According to the game’s Web site, a San Francisco developer found an old dusty Nintendo game cartridge at a garage sale, bought it for 50 cents and discovered a game never released in the U.S.”The Great Gatsby” is old-school Nintendo in all its 8-bit glory. With dastardly villains, the requisite keyboard soundtrack and fantastic flat visuals. The advertisement on the site reads, “It’s the roaring 20s, and trouble’s in store for Nick Carraway. It’s hard to enjoy a party when you’re being chased by wacky waiters, dizzy drinkers, and crazy dancers! Now you have to find Gatsby, the mysterious man you saw disappear on the hillside … or did he?”
The game has less mysterious beginnings than a garage sale discovery, but it doesn’t make the game any less incredible.
The Atlantic adds:
Here’s what really happened: Charles Hoey, a developer at the San Francisco-based Barabarian Group and Great Gatsby fan, was messing around with Photoshop one day when he hatched the idea for the game. Hoey partnered with Pete Smith, an editor at Nerve.com, and released the game about a year later. According to The Washington Post, Hoey and Smith considered creating “a full literary classics arcade” with Jane Eyre as their next submission but instead decided to put the source code online for other developers to make their own classic NES games.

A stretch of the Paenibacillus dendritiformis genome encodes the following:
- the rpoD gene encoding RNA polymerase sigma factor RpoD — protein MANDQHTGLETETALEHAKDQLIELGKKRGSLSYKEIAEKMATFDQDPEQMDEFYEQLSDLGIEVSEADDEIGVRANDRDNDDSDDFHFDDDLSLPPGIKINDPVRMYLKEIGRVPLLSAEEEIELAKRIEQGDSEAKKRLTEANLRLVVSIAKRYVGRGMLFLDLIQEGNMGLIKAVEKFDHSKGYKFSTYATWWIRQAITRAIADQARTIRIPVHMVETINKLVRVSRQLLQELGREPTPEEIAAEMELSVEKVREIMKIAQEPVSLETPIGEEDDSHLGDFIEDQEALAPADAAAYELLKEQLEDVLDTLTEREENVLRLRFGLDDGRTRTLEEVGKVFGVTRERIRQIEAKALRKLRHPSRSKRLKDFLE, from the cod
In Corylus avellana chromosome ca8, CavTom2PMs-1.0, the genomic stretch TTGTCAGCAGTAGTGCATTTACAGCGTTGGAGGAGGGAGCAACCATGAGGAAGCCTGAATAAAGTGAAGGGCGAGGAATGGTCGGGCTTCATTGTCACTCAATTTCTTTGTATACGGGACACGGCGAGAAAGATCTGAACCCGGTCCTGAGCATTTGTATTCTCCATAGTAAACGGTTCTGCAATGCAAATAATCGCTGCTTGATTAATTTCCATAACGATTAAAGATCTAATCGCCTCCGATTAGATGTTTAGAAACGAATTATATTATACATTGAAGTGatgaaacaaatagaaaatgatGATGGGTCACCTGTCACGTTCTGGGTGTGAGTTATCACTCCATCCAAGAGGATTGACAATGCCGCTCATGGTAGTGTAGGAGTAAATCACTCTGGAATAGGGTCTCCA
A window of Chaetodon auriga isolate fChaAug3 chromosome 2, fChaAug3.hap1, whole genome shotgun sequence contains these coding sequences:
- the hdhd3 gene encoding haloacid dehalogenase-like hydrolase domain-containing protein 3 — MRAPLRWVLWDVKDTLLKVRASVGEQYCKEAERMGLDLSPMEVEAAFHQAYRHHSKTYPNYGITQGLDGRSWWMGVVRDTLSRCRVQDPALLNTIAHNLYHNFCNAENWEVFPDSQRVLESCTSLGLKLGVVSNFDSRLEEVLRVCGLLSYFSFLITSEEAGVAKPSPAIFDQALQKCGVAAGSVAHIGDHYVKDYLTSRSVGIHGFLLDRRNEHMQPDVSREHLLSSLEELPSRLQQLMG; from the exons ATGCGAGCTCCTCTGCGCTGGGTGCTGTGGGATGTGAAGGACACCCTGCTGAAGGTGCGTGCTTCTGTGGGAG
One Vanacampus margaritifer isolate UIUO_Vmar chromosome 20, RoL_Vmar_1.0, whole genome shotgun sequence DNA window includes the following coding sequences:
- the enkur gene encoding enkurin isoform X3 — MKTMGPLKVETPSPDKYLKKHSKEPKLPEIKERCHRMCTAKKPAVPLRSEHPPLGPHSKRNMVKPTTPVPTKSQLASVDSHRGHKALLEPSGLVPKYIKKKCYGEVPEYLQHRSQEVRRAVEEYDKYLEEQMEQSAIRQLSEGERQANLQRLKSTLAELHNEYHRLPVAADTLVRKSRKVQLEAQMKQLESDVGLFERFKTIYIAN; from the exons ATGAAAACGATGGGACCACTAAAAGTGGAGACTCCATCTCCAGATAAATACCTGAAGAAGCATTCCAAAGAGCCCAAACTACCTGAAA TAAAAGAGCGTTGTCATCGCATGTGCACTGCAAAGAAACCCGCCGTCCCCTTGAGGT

Nintendo Gatsby (a rather Runyon-esque sounding character name, come to think of it) probably contains more three-dimensional performances than the Redford/Mia Farrow adaptation of the book. Though personally, I’m holding out for the Atari 2600 version of The Last Tycoon, myself. Or Tender Is the Night for the TRS-80.
(H/T: The Brothers Judd.)